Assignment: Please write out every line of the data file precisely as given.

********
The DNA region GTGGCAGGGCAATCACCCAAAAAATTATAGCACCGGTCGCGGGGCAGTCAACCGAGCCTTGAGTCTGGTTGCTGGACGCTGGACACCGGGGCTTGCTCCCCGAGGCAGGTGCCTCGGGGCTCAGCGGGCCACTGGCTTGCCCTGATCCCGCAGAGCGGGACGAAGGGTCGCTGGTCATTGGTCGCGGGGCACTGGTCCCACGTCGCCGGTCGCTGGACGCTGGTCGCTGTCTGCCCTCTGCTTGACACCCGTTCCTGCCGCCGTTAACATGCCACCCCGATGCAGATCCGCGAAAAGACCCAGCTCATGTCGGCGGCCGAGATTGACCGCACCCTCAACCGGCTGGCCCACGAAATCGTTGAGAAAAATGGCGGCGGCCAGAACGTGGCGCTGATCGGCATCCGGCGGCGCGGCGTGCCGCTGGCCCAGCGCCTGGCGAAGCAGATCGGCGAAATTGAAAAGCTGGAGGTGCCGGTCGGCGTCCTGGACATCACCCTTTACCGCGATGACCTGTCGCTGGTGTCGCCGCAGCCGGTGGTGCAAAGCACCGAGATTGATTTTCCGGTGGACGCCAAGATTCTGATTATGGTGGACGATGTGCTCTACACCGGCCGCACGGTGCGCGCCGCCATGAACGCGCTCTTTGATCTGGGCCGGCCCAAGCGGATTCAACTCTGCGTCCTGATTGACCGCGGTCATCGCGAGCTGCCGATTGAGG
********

The DNA region GTGGCAGGGCAATCACCCAAAAAATTATAGCACCGGTCGCGGGGCAGTCAACCGAGCCTTGAGTCTGGTTGCTGGACGCTGGACACCGGGGCTTGCTCCCCGAGGCAGGTGCCTCGGGGCTCAGCGGGCCACTGGCTTGCCCTGATCCCGCAGAGCGGGACGAAGGGTCGCTGGTCATTGGTCGCGGGGCACTGGTCCCACGTCGCCGGTCGCTGGACGCTGGTCGCTGTCTGCCCTCTGCTTGACACCCGTTCCTGCCGCCGTTAACATGCCACCCCGATGCAGATCCGCGAAAAGACCCAGCTCATGTCGGCGGCCGAGATTGACCGCACCCTCAACCGGCTGGCCCACGAAATCGTTGAGAAAAATGGCGGCGGCCAGAACGTGGCGCTGATCGGCATCCGGCGGCGCGGCGTGCCGCTGGCCCAGCGCCTGGCGAAGCAGATCGGCGAAATTGAAAAGCTGGAGGTGCCGGTCGGCGTCCTGGACATCACCCTTTACCGCGATGACCTGTCGCTGGTGTCGCCGCAGCCGGTGGTGCAAAGCACCGAGATTGATTTTCCGGTGGACGCCAAGATTCTGATTATGGTGGACGATGTGCTCTACACCGGCCGCACGGTGCGCGCCGCCATGAACGCGCTCTTTGATCTGGGCCGGCCCAAGCGGATTCAACTCTGCGTCCTGATTGACCGCGGTCATCGCGAGCTGCCGATTGAGG